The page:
With the growing use of computer in our daily life activities as well as jobs in general and in IT companies in particular, people are complaining to face various types of physical ailments.
This is due to not doing regular physical exercise and long time working with computer mouse which have been further forced by work from home syndrome due to corona pandemic.
Now due to different favourable considerations companies are a little bit reluctant to call their whole work force back to offices and are asking them to continue to work from home. Work from home mainly involves the operation of computer through day and night.
Users are generally feeling tired and reluctant after spending long hours on computers to go for physical exercises. This all is leading to various health issues being encountered by the computer users like eye problem, spondylitis and tendinitis etc.
Computer users use the mouse almost three times as much as the keyboard. As exposure rates are high, improving upper extremity posture while using a computer mouse is very important.
Because most people using a mouse in a workplace setting must use the computer keyboard at the same time, using a mouse regularly involves stationary positions, and small and repetitive movements of the same small muscles over and over again for prolonged periods of time.
These factors can lead to discomfort, pain, and muscle disorders. It is important that all elements of the computer (keyboard, mouse, monitor), the workstation (desk, chair, footrest), and work practices (posture, pace, work breaks) are considered in order to minimize these risks.
Mouse arm syndrome
Mouse Arm Syndrome and in common language Mouse arm or mouse elbow have become terms used for the most common symptoms, pain conditions and discomfort in the hand, arm and shoulder, experienced by computer workers aggravated or caused by extensive work with computer mice.
There are two main reasons why using a mouse regularly can be hazardous? First, using a mouse requires a person to make small, exact movements with their hand, fingers, and thumb.
By positioning, travelling, scrolling, and clicking the mouse again and again, the same small muscles can become tired and overworked. Repeated use of the mouse, therefore, can cause aches and pains in the shoulder and neck area.
Lower back pain, while not directly caused by the mouse, can also be a problem if the computer user has poor posture and leans forward when they sit.
Heavy use of a computer mouse or keyboard, combined with awkward working postures of the hands and wrist can result in a repetitive strain injury to the wrist/s.
This in turn causes swelling around the wrist which leads to increased pressure over the median nerve, resulting in the onset of Mouse arm and Carpal Tunnel Syndrome.
Tips to prevent mouse arm syndrome
The best way to hold a computer mouse is to not rest your wrist or forearm on the desk. By lifting your wrist off the desk regularly will make to use your whole arm to move the mouse, which will reduce the risk of you straining the nerve in your wrist and developing carpal tunnel. The following tips can be taken care off while using the computer and mouse.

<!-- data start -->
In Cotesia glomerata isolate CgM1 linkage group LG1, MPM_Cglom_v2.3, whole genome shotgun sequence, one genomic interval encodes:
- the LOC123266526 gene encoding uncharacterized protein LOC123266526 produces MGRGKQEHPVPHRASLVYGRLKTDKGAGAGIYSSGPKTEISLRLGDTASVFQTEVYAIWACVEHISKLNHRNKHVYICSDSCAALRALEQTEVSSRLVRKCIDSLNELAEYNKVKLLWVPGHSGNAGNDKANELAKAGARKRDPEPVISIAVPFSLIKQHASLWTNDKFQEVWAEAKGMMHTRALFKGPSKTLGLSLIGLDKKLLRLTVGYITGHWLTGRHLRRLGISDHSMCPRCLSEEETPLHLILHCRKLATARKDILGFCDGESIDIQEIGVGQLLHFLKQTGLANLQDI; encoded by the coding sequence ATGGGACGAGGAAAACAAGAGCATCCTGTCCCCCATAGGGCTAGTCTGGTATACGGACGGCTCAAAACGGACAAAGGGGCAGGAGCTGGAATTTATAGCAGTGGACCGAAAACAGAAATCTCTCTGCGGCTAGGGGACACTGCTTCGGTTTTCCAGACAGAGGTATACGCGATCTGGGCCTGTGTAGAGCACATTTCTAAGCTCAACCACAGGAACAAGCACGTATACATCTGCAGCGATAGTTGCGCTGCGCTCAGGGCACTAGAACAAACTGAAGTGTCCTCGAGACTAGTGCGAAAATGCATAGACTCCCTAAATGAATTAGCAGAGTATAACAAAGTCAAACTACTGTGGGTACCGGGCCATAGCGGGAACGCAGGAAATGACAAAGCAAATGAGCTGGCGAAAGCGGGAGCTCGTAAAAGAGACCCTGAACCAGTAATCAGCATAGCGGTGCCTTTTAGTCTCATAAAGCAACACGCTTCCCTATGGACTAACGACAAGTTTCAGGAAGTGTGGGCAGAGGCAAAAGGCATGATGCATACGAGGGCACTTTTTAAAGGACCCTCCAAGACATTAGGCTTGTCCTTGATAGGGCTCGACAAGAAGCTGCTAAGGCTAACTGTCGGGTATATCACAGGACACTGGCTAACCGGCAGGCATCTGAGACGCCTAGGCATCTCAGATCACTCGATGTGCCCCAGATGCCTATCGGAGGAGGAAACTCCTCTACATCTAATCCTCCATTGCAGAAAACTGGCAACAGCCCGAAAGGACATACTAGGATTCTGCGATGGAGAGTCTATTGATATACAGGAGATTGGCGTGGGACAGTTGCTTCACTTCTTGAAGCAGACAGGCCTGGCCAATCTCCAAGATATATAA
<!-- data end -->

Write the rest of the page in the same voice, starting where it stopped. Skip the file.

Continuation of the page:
Use a wrist pad: Your hands should be level with the keyboard. If they’re not, use a wrist pad to make them so.
Keep your shoulders relaxed: Don’t let your shoulders hunch up around your ears while you’re working. Remind yourself to relax. Muscle tension in the shoulders can radiate down into the arms.
Keep your desk clear: Clutter makes you reach and extend more often. There should be a clear space between your keyboard, mouse and working area to minimize muscle work.
Stretch your fingers: Fingers that are constantly curled can cause writer’s elbow. Every 30 minutes stop and stretch them back toward you. Get up and walk around with your hands down to allow the blood to flow into them.
Maintain a 90-degree angle: While working at your computer, your forearms should form a 90-degree angle with your upper arm. If you find your forearms are too low or (worse) too high, adjust your chair and keyboard to fix it.
Keep your fingers in line with your forearm: Use a rolled up towel or other cushion to keep your fingers in line with the backs of your hands and your arms—similar to how they would be if you were playing the piano.
Use a split keyboard: A split keyboard helps your hands stay in a more natural line.
Strengthen your muscles: Increasing muscle strength can help prevent computer elbow from occurring in the first place or recurring in the future. Try squeezing a tennis ball 25 times or make a fist with your hand and then bend your wrist forward and back using only your hand.
Tips to prevent carpal tunnel syndrome
• Center your work infront of you, as low as possible without touching your legs (your forearms are parallel to the floor or slightly lowered)
• Keep your hands and wrists in line with your forearms
• Hold your elbows close to your sides
• Avoid leaning on the heel of your hand or your wrist
Tips to treat the problem
• Use self-massage and acupressure of paining body parts slowly
• Use stretching and compressing of fingers slowly
• Use a lotion for smoothening of skin and nerves
• Use hot water bath to warm hands, elbow and arm with pains
• Take rest for some time
• Consult the doctor immediately
Tendinitis or mouse arm problem may go away over time. If not, the doctor may recommend treatments to reduce pain and inflammation and preserve mobility. Severe symptoms may require specialized treatment from a rheumatologist, an orthopaedic surgeon or a physical therapist.
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